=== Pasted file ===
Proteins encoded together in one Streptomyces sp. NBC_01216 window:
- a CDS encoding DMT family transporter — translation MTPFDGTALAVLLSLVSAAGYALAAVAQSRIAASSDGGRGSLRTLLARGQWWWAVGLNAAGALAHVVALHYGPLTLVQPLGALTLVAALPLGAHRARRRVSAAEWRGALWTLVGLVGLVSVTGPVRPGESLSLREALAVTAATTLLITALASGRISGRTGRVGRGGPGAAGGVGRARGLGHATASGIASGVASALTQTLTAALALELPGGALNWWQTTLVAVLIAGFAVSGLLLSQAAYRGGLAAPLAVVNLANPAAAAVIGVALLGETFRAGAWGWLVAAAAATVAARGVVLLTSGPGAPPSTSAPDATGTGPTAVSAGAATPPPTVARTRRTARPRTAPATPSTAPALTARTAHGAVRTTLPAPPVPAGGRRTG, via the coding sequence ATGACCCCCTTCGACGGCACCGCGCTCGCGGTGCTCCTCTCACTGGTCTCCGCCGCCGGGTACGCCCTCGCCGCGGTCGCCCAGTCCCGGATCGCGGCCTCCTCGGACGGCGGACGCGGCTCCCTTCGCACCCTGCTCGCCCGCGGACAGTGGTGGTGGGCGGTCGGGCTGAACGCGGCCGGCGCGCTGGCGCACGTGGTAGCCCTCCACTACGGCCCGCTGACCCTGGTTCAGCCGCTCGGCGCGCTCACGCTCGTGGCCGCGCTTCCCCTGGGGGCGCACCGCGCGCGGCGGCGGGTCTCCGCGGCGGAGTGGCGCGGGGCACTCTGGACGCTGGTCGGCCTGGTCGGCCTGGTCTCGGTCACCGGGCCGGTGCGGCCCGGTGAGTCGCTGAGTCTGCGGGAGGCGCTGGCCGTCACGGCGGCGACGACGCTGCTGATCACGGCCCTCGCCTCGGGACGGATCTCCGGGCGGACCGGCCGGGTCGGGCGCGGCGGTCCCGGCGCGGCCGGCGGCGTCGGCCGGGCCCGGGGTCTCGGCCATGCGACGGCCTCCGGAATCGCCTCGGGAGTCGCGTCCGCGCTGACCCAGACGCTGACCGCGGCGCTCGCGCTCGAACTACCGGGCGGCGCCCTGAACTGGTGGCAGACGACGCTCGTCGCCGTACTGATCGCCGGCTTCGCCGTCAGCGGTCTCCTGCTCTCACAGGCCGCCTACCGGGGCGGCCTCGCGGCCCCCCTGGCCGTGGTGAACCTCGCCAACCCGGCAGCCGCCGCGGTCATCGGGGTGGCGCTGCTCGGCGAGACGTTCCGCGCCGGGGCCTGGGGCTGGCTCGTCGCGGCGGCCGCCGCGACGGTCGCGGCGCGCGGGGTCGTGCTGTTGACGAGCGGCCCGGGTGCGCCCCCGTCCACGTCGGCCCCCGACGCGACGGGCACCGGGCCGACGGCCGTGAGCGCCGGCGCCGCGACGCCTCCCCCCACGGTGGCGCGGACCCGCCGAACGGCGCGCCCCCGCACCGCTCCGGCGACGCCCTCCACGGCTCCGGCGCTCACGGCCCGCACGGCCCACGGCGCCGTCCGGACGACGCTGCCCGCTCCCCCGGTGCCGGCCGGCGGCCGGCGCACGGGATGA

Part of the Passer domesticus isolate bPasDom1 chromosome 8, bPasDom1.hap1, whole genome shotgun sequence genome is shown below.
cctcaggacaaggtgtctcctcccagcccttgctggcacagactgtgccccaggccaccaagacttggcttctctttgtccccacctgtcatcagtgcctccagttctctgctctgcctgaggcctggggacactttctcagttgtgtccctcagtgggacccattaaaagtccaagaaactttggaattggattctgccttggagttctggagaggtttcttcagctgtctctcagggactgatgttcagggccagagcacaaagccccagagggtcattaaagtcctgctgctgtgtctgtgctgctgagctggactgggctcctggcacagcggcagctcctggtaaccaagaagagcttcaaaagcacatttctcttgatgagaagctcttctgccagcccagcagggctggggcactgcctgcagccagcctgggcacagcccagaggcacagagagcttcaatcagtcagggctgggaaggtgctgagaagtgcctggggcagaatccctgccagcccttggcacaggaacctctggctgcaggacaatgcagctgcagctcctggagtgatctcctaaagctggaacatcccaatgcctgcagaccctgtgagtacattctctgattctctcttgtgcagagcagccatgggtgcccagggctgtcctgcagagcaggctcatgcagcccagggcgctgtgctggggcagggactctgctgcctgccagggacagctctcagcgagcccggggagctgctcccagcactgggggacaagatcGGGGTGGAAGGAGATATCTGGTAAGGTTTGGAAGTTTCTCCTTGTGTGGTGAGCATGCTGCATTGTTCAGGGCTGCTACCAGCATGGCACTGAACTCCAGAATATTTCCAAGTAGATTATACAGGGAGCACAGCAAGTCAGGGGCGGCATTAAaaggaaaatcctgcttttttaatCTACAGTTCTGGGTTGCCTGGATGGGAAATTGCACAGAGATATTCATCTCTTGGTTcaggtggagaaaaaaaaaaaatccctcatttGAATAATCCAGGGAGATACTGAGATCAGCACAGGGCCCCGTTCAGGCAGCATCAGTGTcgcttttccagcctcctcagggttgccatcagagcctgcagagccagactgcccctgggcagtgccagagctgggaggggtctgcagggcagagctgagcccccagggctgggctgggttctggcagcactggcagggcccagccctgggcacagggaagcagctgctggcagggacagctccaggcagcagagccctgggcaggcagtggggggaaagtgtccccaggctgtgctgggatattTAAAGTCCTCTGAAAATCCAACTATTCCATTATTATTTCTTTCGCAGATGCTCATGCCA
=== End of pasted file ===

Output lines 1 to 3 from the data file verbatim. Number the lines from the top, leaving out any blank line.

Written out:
Proteins encoded together in one Streptomyces sp. NBC_01216 window:
- a CDS encoding DMT family transporter — translation MTPFDGTALAVLLSLVSAAGYALAAVAQSRIAASSDGGRGSLRTLLARGQWWWAVGLNAAGALAHVVALHYGPLTLVQPLGALTLVAALPLGAHRARRRVSAAEWRGALWTLVGLVGLVSVTGPVRPGESLSLREALAVTAATTLLITALASGRISGRTGRVGRGGPGAAGGVGRARGLGHATASGIASGVASALTQTLTAALALELPGGALNWWQTTLVAVLIAGFAVSGLLLSQAAYRGGLAAPLAVVNLANPAAAAVIGVALLGETFRAGAWGWLVAAAAATVAARGVVLLTSGPGAPPSTSAPDATGTGPTAVSAGAATPPPTVARTRRTARPRTAPATPSTAPALTARTAHGAVRTTLPAPPVPAGGRRTG, via the coding sequence ATGACCCCCTTCGACGGCACCGCGCTCGCGGTGCTCCTCTCACTGGTCTCCGCCGCCGGGTACGCCCTCGCCGCGGTCGCCCAGTCCCGGATCGCGGCCTCCTCGGACGGCGGACGCGGCTCCCTTCGCACCCTGCTCGCCCGCGGACAGTGGTGGTGGGCGGTCGGGCTGAACGCGGCCGGCGCGCTGGCGCACGTGGTAGCCCTCCACTACGGCCCGCTGACCCTGGTTCAGCCGCTCGGCGCGCTCACGCTCGTGGCCGCGCTTCCCCTGGGGGCGCACCGCGCGCGGCGGCGGGTCTCCGCGGCGGAGTGGCGCGGGGCACTCTGGACGCTGGTCGGCCTGGTCGGCCTGGTCTCGGTCACCGGGCCGGTGCGGCCCGGTGAGTCGCTGAGTCTGCGGGAGGCGCTGGCCGTCACGGCGGCGACGACGCTGCTGATCACGGCCCTCGCCTCGGGACGGATCTCCGGGCGGACCGGCCGGGTCGGGCGCGGCGGTCCCGGCGCGGCCGGCGGCGTCGGCCGGGCCCGGGGTCTCGGCCATGCGACGGCCTCCGGAATCGCCTCGGGAGTCGCGTCCGCGCTGACCCAGACGCTGACCGCGGCGCTCGCGCTCGAACTACCGGGCGGCGCCCTGAACTGGTGGCAGACGACGCTCGTCGCCGTACTGATCGCCGGCTTCGCCGTCAGCGGTCTCCTGCTCTCACAGGCCGCCTACCGGGGCGGCCTCGCGGCCCCCCTGGCCGTGGTGAACCTCGCCAACCCGGCAGCCGCCGCGGTCATCGGGGTGGCGCTGCTCGGCGAGACGTTCCGCGCCGGGGCCTGGGGCTGGCTCGTCGCGGCGGCCGCCGCGACGGTCGCGGCGCGCGGGGTCGTGCTGTTGACGAGCGGCCCGGGTGCGCCCCCGTCCACGTCGGCCCCCGACGCGACGGGCACCGGGCCGACGGCCGTGAGCGCCGGCGCCGCGACGCCTCCCCCCACGGTGGCGCGGACCCGCCGAACGGCGCGCCCCCGCACCGCTCCGGCGACGCCCTCCACGGCTCCGGCGCTCACGGCCCGCACGGCCCACGGCGCCGTCCGGACGACGCTGCCCGCTCCCCCGGTGCCGGCCGGCGGCCGGCGCACGGGATGA

Part of the Passer domesticus isolate bPasDom1 chromosome 8, bPasDom1.hap1, whole genome shotgun sequence genome is shown below.